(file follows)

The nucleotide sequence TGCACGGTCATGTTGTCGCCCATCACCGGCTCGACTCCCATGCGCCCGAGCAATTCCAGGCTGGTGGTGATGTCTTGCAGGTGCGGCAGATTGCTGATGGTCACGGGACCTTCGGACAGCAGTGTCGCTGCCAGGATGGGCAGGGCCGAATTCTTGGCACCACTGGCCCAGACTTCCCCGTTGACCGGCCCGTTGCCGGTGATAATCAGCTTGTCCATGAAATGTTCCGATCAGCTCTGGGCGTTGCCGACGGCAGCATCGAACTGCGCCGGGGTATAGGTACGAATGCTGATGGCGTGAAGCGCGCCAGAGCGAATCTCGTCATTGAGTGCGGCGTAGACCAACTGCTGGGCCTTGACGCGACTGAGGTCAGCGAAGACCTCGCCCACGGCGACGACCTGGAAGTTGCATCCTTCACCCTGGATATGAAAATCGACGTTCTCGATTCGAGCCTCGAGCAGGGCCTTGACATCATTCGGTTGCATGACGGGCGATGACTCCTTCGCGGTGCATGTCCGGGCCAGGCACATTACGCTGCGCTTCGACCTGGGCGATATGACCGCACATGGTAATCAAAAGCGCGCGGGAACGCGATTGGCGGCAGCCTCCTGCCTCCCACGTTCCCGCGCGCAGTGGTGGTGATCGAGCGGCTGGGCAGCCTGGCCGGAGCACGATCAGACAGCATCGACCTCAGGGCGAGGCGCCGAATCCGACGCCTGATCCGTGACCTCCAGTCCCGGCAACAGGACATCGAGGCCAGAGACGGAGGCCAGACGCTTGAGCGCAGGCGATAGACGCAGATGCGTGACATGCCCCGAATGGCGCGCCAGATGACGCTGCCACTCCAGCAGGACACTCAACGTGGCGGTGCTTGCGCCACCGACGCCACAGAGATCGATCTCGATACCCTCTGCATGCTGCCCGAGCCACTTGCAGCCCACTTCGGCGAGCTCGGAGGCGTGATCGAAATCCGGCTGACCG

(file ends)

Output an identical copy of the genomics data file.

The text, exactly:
The nucleotide sequence TGCACGGTCATGTTGTCGCCCATCACCGGCTCGACTCCCATGCGCCCGAGCAATTCCAGGCTGGTGGTGATGTCTTGCAGGTGCGGCAGATTGCTGATGGTCACGGGACCTTCGGACAGCAGTGTCGCTGCCAGGATGGGCAGGGCCGAATTCTTGGCACCACTGGCCCAGACTTCCCCGTTGACCGGCCCGTTGCCGGTGATAATCAGCTTGTCCATGAAATGTTCCGATCAGCTCTGGGCGTTGCCGACGGCAGCATCGAACTGCGCCGGGGTATAGGTACGAATGCTGATGGCGTGAAGCGCGCCAGAGCGAATCTCGTCATTGAGTGCGGCGTAGACCAACTGCTGGGCCTTGACGCGACTGAGGTCAGCGAAGACCTCGCCCACGGCGACGACCTGGAAGTTGCATCCTTCACCCTGGATATGAAAATCGACGTTCTCGATTCGAGCCTCGAGCAGGGCCTTGACATCATTCGGTTGCATGACGGGCGATGACTCCTTCGCGGTGCATGTCCGGGCCAGGCACATTACGCTGCGCTTCGACCTGGGCGATATGACCGCACATGGTAATCAAAAGCGCGCGGGAACGCGATTGGCGGCAGCCTCCTGCCTCCCACGTTCCCGCGCGCAGTGGTGGTGATCGAGCGGCTGGGCAGCCTGGCCGGAGCACGATCAGACAGCATCGACCTCAGGGCGAGGCGCCGAATCCGACGCCTGATCCGTGACCTCCAGTCCCGGCAACAGGACATCGAGGCCAGAGACGGAGGCCAGACGCTTGAGCGCAGGCGATAGACGCAGATGCGTGACATGCCCCGAATGGCGCGCCAGATGACGCTGCCACTCCAGCAGGACACTCAACGTGGCGGTGCTTGCGCCACCGACGCCACAGAGATCGATCTCGATACCCTCTGCATGCTGCCCGAGCCACTTGCAGCCCACTTCGGCGAGCTCGGAGGCGTGATCGAAATCCGGCTGACCG